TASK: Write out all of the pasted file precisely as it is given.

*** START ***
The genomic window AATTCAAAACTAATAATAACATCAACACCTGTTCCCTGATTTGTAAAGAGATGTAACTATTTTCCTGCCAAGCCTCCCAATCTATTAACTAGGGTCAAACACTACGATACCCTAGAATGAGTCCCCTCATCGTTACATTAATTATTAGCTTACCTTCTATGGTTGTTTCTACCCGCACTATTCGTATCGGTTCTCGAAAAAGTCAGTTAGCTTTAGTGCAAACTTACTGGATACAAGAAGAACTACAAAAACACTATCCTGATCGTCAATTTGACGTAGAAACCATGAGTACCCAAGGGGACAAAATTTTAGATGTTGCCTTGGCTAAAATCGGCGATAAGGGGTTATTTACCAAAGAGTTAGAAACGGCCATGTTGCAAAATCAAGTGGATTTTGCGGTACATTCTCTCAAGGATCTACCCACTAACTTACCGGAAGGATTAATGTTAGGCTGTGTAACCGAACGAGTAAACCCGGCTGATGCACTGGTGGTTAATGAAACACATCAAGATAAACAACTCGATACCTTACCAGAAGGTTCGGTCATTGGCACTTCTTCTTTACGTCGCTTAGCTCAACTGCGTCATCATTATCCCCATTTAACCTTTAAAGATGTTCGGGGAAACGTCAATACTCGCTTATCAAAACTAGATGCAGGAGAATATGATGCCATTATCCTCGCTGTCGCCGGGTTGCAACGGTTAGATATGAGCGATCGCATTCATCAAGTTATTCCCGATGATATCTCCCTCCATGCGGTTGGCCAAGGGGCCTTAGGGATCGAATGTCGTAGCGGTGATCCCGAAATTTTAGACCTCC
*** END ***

The genomic window AATTCAAAACTAATAATAACATCAACACCTGTTCCCTGATTTGTAAAGAGATGTAACTATTTTCCTGCCAAGCCTCCCAATCTATTAACTAGGGTCAAACACTACGATACCCTAGAATGAGTCCCCTCATCGTTACATTAATTATTAGCTTACCTTCTATGGTTGTTTCTACCCGCACTATTCGTATCGGTTCTCGAAAAAGTCAGTTAGCTTTAGTGCAAACTTACTGGATACAAGAAGAACTACAAAAACACTATCCTGATCGTCAATTTGACGTAGAAACCATGAGTACCCAAGGGGACAAAATTTTAGATGTTGCCTTGGCTAAAATCGGCGATAAGGGGTTATTTACCAAAGAGTTAGAAACGGCCATGTTGCAAAATCAAGTGGATTTTGCGGTACATTCTCTCAAGGATCTACCCACTAACTTACCGGAAGGATTAATGTTAGGCTGTGTAACCGAACGAGTAAACCCGGCTGATGCACTGGTGGTTAATGAAACACATCAAGATAAACAACTCGATACCTTACCAGAAGGTTCGGTCATTGGCACTTCTTCTTTACGTCGCTTAGCTCAACTGCGTCATCATTATCCCCATTTAACCTTTAAAGATGTTCGGGGAAACGTCAATACTCGCTTATCAAAACTAGATGCAGGAGAATATGATGCCATTATCCTCGCTGTCGCCGGGTTGCAACGGTTAGATATGAGCGATCGCATTCATCAAGTTATTCCCGATGATATCTCCCTCCATGCGGTTGGCCAAGGGGCCTTAGGGATCGAATGTCGTAGCGGTGATCCCGAAATTTTAGACCTCC